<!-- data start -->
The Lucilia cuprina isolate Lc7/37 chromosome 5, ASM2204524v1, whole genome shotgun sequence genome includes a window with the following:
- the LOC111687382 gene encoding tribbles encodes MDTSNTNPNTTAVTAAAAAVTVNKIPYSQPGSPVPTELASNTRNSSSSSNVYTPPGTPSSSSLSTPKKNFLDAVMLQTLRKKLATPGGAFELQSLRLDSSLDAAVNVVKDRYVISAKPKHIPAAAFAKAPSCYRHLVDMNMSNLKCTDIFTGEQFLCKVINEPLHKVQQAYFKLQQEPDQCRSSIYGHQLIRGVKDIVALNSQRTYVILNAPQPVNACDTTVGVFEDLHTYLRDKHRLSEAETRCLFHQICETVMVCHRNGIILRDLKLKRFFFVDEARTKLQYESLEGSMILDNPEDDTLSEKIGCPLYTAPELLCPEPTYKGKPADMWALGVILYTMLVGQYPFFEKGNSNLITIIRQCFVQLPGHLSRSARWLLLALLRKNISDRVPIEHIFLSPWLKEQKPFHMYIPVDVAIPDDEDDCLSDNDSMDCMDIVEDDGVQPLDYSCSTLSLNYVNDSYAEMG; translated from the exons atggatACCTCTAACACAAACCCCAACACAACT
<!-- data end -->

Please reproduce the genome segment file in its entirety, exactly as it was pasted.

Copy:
The Lucilia cuprina isolate Lc7/37 chromosome 5, ASM2204524v1, whole genome shotgun sequence genome includes a window with the following:
- the LOC111687382 gene encoding tribbles encodes MDTSNTNPNTTAVTAAAAAVTVNKIPYSQPGSPVPTELASNTRNSSSSSNVYTPPGTPSSSSLSTPKKNFLDAVMLQTLRKKLATPGGAFELQSLRLDSSLDAAVNVVKDRYVISAKPKHIPAAAFAKAPSCYRHLVDMNMSNLKCTDIFTGEQFLCKVINEPLHKVQQAYFKLQQEPDQCRSSIYGHQLIRGVKDIVALNSQRTYVILNAPQPVNACDTTVGVFEDLHTYLRDKHRLSEAETRCLFHQICETVMVCHRNGIILRDLKLKRFFFVDEARTKLQYESLEGSMILDNPEDDTLSEKIGCPLYTAPELLCPEPTYKGKPADMWALGVILYTMLVGQYPFFEKGNSNLITIIRQCFVQLPGHLSRSARWLLLALLRKNISDRVPIEHIFLSPWLKEQKPFHMYIPVDVAIPDDEDDCLSDNDSMDCMDIVEDDGVQPLDYSCSTLSLNYVNDSYAEMG; translated from the exons atggatACCTCTAACACAAACCCCAACACAACT